Table of Contents
•The generic drug manufacturers in Asia have started looking beyond patent cliff to drive growth. As less drugs are expected to go off patent in 2015–2017, the manufacturers are adopting the strategy of focusing more on market expansion and raising the quality of their existing portfolio of drugs.
•The pipeline for new molecules is still weak in 2014. Some big generic manufacturers have started restructuring their business models to survive the competition and have also invested heavily in research and development (R&D). But as the impact of these investments can be seen only in x years or later, new molecules are not expected to be a major growth driver in Asia.
•To counter the patent cliff, major branded drug companies have opened their own generics division to maintain their current global market share. Pfizer and Sanofi are some of the major companies which have changed their business models due to patent cliff.
•The generics market is expected to grow globally at a CAGR of x % (2014–2018). However, the growth is expected to be more in Asia at a CAGR of x – % (2014–2018) due to heavy demand for generics in the United States and Europe.
•The United States remains the biggest consumer of generic drugs, followed by Europe.
•In Asia, India is one of the major markets for generic drug manufacturing, followed by South Korea and Japan. Other promising markets include Indonesia, Malaysia, and Taiwan.
•The domestic consumption of generics is expected to increase in Asia due to the following government initiatives:
oJapan: The government has set a target of increasing the volume of generic prescription from x % (2012) to x % by 2018 ( in 2014, x % volume is expected).
oIndia: The new government’s universal health plan will be rolled out from 2015 to cover the entire population by 2019. The state governments are promoting the use of generic medicines in state-run public hospitals to cut down rising healthcare costs.
oIndonesia: With the universal health coverage scheme implemented from January 2014, the consumption of medicines is expected to increase from this year onwards.
•In Asia, governments are the biggest buyers of generic medicines. However, due to price capping and regulatory norms, most of the tenders are awarded to local generic manufacturers (especially in China, India, and Japan). The profit margin remains low in such deals and remains a major concern for the manufacturers.
•The Indian market consists of branded generics, un-branded generics, and traditional medicine (like Ayurveda, Unani, etc.). The branded generics market is expected to continue its growth for the next x – years as end users and physicians (preferred first line of treatment) prefer branded generics.
•China continues to remain a conservative generics market, where local manufacturers are favoured over MNCs. Some of the MNC giants have survived due to join ventures with domestic companies (e.g. Hisun-Pfizer), while a few others left in 2014 and entered other markets due to limited growth (e.g. Generic company Actavis moved out of China in January 2014 and entered Singapore 3 months later by setting up its regional headquarters.)
•Generic manufacturers in Asia are looking at newer markets like Africa, Mexico, Argentina, and Brazil to expand in 2015–2017. Indian manufacturers are especially considering Japan generics market as the next big opportunity.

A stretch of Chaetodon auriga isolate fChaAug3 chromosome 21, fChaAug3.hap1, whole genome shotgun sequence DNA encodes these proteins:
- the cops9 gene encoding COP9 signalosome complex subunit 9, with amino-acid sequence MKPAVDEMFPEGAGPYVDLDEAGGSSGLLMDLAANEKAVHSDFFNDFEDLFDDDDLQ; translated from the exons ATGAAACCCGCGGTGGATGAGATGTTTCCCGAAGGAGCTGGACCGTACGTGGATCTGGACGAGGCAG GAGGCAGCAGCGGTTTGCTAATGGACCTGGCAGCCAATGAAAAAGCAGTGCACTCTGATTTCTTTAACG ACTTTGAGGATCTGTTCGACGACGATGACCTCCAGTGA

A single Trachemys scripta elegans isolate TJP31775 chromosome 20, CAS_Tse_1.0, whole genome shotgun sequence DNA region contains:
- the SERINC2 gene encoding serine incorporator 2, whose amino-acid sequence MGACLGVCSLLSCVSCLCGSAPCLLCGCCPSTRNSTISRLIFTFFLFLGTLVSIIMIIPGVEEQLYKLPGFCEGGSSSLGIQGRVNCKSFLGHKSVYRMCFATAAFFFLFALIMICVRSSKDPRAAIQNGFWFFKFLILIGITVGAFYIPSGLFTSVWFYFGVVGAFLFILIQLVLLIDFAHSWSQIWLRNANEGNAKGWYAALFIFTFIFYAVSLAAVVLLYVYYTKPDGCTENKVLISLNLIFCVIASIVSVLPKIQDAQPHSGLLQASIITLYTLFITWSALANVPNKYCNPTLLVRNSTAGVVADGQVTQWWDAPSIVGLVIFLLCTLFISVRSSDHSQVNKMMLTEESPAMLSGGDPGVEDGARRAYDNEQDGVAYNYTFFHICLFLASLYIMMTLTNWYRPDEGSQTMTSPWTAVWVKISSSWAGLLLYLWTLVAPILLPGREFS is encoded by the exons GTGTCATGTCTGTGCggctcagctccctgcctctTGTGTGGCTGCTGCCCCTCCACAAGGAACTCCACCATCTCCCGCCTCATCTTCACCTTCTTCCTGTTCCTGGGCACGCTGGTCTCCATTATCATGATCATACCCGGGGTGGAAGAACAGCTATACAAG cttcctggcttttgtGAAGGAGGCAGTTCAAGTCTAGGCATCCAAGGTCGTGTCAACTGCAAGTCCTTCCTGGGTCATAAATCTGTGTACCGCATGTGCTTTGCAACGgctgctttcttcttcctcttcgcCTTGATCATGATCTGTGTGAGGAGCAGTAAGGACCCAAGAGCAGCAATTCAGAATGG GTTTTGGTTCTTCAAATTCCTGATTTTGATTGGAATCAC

•The Philippines showcases a different business model for generics. Most of the products are consumed in the domestic market. Drugs are dispensed majorly through retailers. RiteMED model is the most successful model in the Philippines, and local drug manufacturers look up to RiteMED while pricing their products. Pfizer is one of the largest generic participants in the market.
•While the ASEAN Free Trade Agreement is expected to boost the economy in Southeast Asia, the generic manufacturers do not expect any immediate benefit from this agreement.
•Mergers and acquisitions are expected to reduce regional competition and increase product pipeline (also new molecules). However, the big manufacturers may create a monopoly and try to control the market through pricing.
•From 2013, there has been an increase in the price of generics. For example, the generic eye drop market is majorly driven by Pacific Pharma and Sandoz in the United States. In 2013, the price of a particular eye drop, sold under a brand name, was increased from $ x to $ x .
•The generics market is largely divided into demand and supply markets. The West (the United States and Europe) continues to demand low-cost, high-quality generics, with Asia being the biggest supplier.
•Though the quality of generics was a major issue in the US market, the manufacturers in Asia have started investing heavily to upgrade their facilities and comply with international standards.
•The generics market is largely a volume-driven one and manufacturers can only make money if the business model is based on high volumes and low costs. Branding and visibility are the other factors which help these manufacturers partner with local governments, as generic manufacturers have marketing limitations (they usually do not sell through medical representatives).
Key Questions This Study Will Answer
What are the key trends in the Asian generics market post 2012?
What are the new strategies which the domestic manufacturers are likely to implement?
How will the major generics markets grow in the next 5 years?
What is so unique about the Philippines generics market?
Did patent cliff make drug companies change their existing business models?
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